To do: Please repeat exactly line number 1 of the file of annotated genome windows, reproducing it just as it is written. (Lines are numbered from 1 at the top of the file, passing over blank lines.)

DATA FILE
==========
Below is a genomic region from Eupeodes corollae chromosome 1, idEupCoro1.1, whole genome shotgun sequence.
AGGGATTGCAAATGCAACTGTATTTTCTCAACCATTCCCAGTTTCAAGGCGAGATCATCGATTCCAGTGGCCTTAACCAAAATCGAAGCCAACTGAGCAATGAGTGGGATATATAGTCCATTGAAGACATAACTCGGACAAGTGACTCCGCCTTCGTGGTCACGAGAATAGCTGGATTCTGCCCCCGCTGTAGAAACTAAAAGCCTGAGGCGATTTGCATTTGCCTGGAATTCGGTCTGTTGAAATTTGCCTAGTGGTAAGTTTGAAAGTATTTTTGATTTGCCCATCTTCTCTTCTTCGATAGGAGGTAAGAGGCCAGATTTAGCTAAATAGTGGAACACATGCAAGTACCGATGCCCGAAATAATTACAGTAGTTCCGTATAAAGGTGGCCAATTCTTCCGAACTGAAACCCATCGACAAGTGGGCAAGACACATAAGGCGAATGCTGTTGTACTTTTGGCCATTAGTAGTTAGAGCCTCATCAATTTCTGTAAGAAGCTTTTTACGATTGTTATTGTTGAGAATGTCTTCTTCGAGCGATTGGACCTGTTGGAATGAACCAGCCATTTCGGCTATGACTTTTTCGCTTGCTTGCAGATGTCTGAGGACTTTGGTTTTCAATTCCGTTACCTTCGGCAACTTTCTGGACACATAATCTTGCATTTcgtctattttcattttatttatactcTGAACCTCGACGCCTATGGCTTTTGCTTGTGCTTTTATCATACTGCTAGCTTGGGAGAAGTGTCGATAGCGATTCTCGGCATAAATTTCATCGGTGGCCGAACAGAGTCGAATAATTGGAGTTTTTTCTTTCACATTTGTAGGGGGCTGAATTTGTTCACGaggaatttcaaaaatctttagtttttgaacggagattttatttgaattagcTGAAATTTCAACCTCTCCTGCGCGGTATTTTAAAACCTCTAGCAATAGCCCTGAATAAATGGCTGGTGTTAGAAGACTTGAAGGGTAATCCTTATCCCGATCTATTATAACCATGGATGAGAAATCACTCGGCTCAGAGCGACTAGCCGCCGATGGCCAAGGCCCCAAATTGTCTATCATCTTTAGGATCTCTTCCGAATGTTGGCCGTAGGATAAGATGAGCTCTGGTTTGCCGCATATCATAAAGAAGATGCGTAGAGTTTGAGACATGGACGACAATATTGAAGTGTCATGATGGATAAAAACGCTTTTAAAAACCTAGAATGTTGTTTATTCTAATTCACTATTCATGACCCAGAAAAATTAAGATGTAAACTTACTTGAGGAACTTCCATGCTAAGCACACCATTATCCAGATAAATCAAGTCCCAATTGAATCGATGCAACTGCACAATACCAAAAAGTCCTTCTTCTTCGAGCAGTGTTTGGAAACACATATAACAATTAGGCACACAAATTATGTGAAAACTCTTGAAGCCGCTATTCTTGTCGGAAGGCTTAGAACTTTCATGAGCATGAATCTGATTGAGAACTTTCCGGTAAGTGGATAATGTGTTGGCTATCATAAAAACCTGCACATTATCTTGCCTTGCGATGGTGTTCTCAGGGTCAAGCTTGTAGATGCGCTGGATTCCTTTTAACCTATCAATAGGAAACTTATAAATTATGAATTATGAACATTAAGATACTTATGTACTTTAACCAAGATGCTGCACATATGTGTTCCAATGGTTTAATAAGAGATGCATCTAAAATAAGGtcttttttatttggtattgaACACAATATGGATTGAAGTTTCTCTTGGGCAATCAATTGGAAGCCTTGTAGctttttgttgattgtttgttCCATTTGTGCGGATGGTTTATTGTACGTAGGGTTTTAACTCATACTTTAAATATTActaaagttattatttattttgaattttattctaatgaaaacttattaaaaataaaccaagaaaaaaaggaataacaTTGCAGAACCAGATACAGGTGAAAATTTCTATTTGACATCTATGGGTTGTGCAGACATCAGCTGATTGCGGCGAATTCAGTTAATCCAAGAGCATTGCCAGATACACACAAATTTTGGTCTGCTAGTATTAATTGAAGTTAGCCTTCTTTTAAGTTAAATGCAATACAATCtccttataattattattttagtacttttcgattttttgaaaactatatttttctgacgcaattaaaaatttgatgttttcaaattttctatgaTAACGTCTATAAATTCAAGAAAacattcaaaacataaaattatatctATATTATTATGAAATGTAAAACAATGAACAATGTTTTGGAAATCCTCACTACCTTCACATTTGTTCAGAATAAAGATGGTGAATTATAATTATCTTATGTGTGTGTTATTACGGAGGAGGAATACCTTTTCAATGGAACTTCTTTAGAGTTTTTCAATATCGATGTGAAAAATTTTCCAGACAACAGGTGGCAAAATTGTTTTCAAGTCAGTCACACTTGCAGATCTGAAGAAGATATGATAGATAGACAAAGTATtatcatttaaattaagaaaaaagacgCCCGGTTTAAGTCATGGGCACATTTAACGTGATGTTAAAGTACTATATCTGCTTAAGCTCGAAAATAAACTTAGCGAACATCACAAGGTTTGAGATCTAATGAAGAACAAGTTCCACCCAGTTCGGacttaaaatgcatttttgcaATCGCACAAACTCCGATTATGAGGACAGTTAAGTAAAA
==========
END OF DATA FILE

Below is a genomic region from Eupeodes corollae chromosome 1, idEupCoro1.1, whole genome shotgun sequence.